News and Tribune


October 3, 2012

Career/College Day getting kids prepared

JHS event is part of College Go Week

JEFFERSONVILLE — What do you want to be when you grow up?

That’s a big question that sits on the minds of many young people, and it’s often the question they hear from many of the grownups in their lives. However, it’s not always a question that all youth can answer.

During the Career/College Day that was held at Jeffersonville High School on Tuesday, students may have walked away with some answers.  

“I’m here checking out the displays and I’m looking out for my sons for work and their careers. They don’t know what they want to do. They know what they don’t like, but not what to go into,” Scott Fertig said about his evening at the Career/ College Day.

The event hosted 50 colleges, plus the Jeffersonville Police Department, Jeffersonville Fire Department, all military branches and company representatives offering information about vocational positions. The total number was about 75.

“They are learning different things about the colleges. They are interested in everything, different locations and trying different things,” said Jeffersonville High School counselor Barb Trouy.

Lacey Solomon is a junior this year, and she explained that she is striving to be a nurse, which involves participating in nursing programs at Norton Healthcare, and she is learning about her options in education.

“I’m hoping to learn about a good college and the cost, and more information on what to do,” said Solomon.

She admitted that preparing for college can be scary, especially considering the cost.

Junior La-Toya Bailey echoed the same concerns.

“I’m looking over my options and planning for the next year. Being on my own and planning for college is a big responsibility but I’ll manage,” said Bailey.

Trouy said the worries for the young people are similar to those in past years.

“They have concerns about the qualifications needed and scholarships that are available, and also what to major in,” said Trouy.

The key is to be prepared, and to start planning early.

“Our younger students need to know now what they need to do to be well-prepared. We are teaching them what they need to do now and through high school. So they know what they need down the road,” said counselor Steven Churchman.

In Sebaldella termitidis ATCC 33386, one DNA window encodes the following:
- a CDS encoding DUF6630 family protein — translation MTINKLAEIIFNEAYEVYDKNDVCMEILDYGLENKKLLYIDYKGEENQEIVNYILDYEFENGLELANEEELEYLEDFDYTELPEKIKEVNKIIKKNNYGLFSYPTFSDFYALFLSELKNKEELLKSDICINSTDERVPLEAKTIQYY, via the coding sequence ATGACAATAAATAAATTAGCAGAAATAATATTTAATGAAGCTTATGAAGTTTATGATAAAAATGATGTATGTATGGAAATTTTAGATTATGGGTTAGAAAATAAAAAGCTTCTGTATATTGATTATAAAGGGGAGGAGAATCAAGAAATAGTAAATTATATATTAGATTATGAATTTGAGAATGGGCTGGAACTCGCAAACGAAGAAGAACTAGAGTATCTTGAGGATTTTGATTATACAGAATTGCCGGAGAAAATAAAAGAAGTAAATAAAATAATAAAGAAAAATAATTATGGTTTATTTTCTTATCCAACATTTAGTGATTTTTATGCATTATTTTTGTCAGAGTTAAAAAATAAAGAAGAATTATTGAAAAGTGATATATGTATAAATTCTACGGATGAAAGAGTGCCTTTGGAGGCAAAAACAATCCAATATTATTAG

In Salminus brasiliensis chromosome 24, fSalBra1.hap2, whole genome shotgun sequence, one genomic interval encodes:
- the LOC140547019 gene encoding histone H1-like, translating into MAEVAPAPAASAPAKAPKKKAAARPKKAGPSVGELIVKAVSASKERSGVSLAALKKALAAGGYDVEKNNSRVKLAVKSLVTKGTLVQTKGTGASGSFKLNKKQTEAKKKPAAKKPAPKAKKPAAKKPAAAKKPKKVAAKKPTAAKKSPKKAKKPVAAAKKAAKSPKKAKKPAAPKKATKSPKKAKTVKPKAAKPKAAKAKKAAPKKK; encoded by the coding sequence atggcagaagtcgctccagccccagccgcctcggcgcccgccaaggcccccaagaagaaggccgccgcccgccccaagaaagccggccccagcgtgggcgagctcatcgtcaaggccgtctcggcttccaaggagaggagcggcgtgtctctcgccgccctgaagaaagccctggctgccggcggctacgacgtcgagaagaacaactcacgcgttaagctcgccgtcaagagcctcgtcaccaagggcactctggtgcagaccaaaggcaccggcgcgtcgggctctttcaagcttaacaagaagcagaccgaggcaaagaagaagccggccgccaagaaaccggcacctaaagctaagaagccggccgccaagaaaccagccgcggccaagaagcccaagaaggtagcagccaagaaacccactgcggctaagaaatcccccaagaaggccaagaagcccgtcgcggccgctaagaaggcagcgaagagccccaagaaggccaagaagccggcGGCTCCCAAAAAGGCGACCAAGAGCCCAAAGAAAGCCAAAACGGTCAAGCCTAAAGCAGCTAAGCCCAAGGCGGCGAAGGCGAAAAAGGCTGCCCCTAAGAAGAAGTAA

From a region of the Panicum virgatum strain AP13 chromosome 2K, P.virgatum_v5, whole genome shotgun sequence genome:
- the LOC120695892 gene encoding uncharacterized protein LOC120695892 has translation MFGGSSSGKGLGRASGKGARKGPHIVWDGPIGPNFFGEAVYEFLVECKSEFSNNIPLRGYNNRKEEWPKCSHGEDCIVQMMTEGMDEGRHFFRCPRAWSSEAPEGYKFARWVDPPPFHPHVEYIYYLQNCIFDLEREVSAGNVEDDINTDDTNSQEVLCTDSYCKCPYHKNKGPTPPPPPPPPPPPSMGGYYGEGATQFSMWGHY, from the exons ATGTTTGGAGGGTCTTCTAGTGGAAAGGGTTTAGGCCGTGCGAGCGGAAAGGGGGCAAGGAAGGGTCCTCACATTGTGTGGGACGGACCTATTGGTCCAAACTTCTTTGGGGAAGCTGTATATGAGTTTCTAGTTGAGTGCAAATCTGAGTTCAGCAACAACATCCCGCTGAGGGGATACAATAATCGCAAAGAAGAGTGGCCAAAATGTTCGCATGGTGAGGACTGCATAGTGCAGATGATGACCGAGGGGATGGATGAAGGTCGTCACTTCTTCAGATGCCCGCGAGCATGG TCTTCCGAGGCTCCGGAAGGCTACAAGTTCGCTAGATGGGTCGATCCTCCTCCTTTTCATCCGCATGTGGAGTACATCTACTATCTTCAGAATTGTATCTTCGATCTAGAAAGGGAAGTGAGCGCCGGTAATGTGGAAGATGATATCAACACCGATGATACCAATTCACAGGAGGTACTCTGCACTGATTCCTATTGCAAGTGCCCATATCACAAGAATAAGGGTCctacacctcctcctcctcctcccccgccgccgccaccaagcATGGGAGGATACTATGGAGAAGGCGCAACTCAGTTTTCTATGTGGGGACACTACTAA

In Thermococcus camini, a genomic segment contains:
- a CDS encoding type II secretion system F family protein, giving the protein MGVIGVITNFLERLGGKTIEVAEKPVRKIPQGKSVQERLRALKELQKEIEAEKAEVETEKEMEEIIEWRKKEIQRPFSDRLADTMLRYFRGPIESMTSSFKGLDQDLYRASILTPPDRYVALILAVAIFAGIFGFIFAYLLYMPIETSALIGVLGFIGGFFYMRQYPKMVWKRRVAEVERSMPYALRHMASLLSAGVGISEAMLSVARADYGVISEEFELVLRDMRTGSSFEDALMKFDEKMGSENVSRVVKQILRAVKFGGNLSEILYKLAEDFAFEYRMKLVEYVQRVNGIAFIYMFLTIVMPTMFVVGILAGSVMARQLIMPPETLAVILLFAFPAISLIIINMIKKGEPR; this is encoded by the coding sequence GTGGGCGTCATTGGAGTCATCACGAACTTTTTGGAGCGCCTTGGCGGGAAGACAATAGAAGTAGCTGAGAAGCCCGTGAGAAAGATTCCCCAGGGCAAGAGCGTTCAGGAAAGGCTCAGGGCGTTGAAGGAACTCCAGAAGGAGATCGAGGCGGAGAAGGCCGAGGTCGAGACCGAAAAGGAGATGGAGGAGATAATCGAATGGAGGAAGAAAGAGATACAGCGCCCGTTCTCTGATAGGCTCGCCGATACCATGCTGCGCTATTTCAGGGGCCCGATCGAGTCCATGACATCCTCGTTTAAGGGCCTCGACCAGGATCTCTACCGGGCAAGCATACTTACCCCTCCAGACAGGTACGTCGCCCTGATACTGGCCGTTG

One suggestion for some students may be to take a rigorous course schedule and research different careers and requirements.

Churchman stresses the importance of preparing early because “it’s too late when they are a senior.”

Mark Krieg, a marketing associate at ISM College Planning, attended the event to help the students and parents learn about financing higher education.

“We like to talk to students about the year they are going to school and what they are doing with planning and research,” he said. “Scholarships are key to paying for college. There are more options on the front end, instead of after graduating.”

There were several colleges present, including Indiana University Southeast, University of Louisville, Campbellsville University and Spalding University.

For students more interested in entering a vocational field upon graduating, several companies were present.

Cindy Burns, human resources director at Bruce Fox Inc., explained options for those interested in an artist track, and producing handmade recognition awards may be the perfect fit. Atlas Machine & Supply Inc. was present to tell students about the apprenticeship program in which Atlas pays for the student’s schooling if grades are kept at a certain level. Steve Wallace, of S&J Precision, Inc. also shared success of working a trade.

“We’re here to get kids interested in a trade, such as machinist. I’ve never been out of a job and it pays really good money. There are lots of jobs because there is a severe shortage in machinists,” said Wallace.

One Southern Indiana was also present to share the resources available at their office and with JAG, Jobs for American Graduates.

The Career/College Day was part of College Go Week.

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